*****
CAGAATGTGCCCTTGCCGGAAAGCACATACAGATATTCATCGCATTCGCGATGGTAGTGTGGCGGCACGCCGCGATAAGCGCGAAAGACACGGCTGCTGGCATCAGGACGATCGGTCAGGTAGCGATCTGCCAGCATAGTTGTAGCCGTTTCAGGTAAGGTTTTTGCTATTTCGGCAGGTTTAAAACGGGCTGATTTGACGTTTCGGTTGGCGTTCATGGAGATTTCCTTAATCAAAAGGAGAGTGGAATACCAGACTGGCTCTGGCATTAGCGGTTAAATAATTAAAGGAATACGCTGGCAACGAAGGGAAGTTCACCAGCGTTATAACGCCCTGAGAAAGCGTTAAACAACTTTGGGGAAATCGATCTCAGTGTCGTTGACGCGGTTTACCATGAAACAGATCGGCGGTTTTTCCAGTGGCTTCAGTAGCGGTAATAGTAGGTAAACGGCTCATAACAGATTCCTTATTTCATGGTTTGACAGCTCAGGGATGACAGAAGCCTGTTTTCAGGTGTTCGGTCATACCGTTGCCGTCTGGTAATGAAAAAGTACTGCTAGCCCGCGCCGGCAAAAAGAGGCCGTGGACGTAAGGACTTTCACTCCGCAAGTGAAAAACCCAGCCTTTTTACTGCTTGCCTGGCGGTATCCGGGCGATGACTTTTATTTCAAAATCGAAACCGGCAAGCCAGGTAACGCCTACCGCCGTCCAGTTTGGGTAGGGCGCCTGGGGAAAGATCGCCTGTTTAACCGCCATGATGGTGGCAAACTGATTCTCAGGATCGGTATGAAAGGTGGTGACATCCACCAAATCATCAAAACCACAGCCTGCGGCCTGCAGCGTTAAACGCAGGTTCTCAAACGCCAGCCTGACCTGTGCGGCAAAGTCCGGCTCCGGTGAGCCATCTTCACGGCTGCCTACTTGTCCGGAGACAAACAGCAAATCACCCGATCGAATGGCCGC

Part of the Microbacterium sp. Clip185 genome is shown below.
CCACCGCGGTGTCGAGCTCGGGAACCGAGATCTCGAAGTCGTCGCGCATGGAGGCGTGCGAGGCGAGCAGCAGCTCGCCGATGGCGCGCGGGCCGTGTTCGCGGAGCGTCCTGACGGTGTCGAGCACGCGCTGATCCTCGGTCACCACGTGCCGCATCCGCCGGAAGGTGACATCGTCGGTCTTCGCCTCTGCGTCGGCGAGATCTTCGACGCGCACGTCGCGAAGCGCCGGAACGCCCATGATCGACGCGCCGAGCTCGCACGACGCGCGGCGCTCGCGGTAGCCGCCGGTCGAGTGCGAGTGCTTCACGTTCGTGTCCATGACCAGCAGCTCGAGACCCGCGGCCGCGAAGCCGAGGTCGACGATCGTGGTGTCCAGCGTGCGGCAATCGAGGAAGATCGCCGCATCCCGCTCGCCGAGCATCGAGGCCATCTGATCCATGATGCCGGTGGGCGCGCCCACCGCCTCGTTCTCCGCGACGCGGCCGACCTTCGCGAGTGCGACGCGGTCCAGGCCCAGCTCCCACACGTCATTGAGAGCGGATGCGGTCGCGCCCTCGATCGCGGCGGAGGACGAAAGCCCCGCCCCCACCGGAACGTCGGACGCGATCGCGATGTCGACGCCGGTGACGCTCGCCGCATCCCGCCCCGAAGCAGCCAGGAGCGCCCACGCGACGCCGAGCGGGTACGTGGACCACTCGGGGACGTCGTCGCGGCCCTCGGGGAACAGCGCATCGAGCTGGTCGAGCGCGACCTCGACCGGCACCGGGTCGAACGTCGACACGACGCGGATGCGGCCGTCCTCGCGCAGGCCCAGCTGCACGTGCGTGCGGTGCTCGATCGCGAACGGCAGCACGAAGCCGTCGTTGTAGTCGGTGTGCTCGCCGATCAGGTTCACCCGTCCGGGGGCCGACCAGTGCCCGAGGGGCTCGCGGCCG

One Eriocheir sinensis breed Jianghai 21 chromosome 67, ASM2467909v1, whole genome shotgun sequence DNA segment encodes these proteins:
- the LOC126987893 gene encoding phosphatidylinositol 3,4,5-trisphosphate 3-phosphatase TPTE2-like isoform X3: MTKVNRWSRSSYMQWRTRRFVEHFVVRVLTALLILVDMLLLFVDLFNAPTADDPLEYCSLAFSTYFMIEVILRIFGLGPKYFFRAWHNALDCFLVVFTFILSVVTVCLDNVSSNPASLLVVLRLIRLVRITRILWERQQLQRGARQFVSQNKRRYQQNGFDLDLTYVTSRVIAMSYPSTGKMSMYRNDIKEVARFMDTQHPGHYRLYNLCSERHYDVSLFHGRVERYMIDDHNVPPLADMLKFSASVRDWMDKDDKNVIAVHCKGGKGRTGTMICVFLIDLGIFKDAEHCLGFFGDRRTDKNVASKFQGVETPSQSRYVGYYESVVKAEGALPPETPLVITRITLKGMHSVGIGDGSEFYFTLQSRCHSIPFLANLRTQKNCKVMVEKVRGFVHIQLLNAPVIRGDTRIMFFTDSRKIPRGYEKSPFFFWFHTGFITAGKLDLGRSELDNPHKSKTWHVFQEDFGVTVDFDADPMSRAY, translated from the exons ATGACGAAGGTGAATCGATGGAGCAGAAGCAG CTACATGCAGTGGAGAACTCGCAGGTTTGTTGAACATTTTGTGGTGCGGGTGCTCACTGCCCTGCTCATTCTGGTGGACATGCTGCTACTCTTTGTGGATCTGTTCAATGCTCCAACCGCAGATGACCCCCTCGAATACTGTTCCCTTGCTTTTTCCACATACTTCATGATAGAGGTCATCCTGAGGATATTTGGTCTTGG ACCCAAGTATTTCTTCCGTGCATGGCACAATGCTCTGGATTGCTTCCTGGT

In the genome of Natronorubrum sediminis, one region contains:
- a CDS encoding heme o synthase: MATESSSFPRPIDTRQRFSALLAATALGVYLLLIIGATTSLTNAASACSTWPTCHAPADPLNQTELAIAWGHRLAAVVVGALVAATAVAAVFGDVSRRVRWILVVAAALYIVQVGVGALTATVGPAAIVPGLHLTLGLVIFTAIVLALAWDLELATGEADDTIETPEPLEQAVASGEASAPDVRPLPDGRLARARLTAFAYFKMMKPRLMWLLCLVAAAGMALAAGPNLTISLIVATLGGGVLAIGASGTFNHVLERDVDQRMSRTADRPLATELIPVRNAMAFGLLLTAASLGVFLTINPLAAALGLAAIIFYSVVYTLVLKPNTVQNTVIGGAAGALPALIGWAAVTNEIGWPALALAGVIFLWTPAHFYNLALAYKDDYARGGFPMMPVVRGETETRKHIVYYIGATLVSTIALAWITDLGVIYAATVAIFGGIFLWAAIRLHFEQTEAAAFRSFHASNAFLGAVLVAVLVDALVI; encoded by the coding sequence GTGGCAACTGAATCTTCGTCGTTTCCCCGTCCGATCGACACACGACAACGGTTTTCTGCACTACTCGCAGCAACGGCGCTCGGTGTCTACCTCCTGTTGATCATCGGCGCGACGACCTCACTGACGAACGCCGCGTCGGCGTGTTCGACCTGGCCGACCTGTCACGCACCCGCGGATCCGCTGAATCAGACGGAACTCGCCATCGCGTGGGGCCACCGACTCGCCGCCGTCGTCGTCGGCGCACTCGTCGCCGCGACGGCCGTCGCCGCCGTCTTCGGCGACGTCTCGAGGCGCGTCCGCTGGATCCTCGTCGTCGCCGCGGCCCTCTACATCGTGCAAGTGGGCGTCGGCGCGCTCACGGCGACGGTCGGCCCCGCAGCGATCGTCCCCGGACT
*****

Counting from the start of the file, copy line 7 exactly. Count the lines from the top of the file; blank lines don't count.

- a CDS encoding heme o synthase: MATESSSFPRPIDTRQRFSALLAATALGVYLLLIIGATTSLTNAASACSTWPTCHAPADPLNQTELAIAWGHRLAAVVVGALVAATAVAAVFGDVSRRVRWILVVAAALYIVQVGVGALTATVGPAAIVPGLHLTLGLVIFTAIVLALAWDLELATGEADDTIETPEPLEQAVASGEASAPDVRPLPDGRLARARLTAFAYFKMMKPRLMWLLCLVAAAGMALAAGPNLTISLIVATLGGGVLAIGASGTFNHVLERDVDQRMSRTADRPLATELIPVRNAMAFGLLLTAASLGVFLTINPLAAALGLAAIIFYSVVYTLVLKPNTVQNTVIGGAAGALPALIGWAAVTNEIGWPALALAGVIFLWTPAHFYNLALAYKDDYARGGFPMMPVVRGETETRKHIVYYIGATLVSTIALAWITDLGVIYAATVAIFGGIFLWAAIRLHFEQTEAAAFRSFHASNAFLGAVLVAVLVDALVI; encoded by the coding sequence GTGGCAACTGAATCTTCGTCGTTTCCCCGTCCGATCGACACACGACAACGGTTTTCTGCACTACTCGCAGCAACGGCGCTCGGTGTCTACCTCCTGTTGATCATCGGCGCGACGACCTCACTGACGAACGCCGCGTCGGCGTGTTCGACCTGGCCGACCTGTCACGCACCCGCGGATCCGCTGAATCAGACGGAACTCGCCATCGCGTGGGGCCACCGACTCGCCGCCGTCGTCGTCGGCGCACTCGTCGCCGCGACGGCCGTCGCCGCCGTCTTCGGCGACGTCTCGAGGCGCGTCCGCTGGATCCTCGTCGTCGCCGCGGCCCTCTACATCGTGCAAGTGGGCGTCGGCGCGCTCACGGCGACGGTCGGCCCCGCAGCGATCGTCCCCGGACT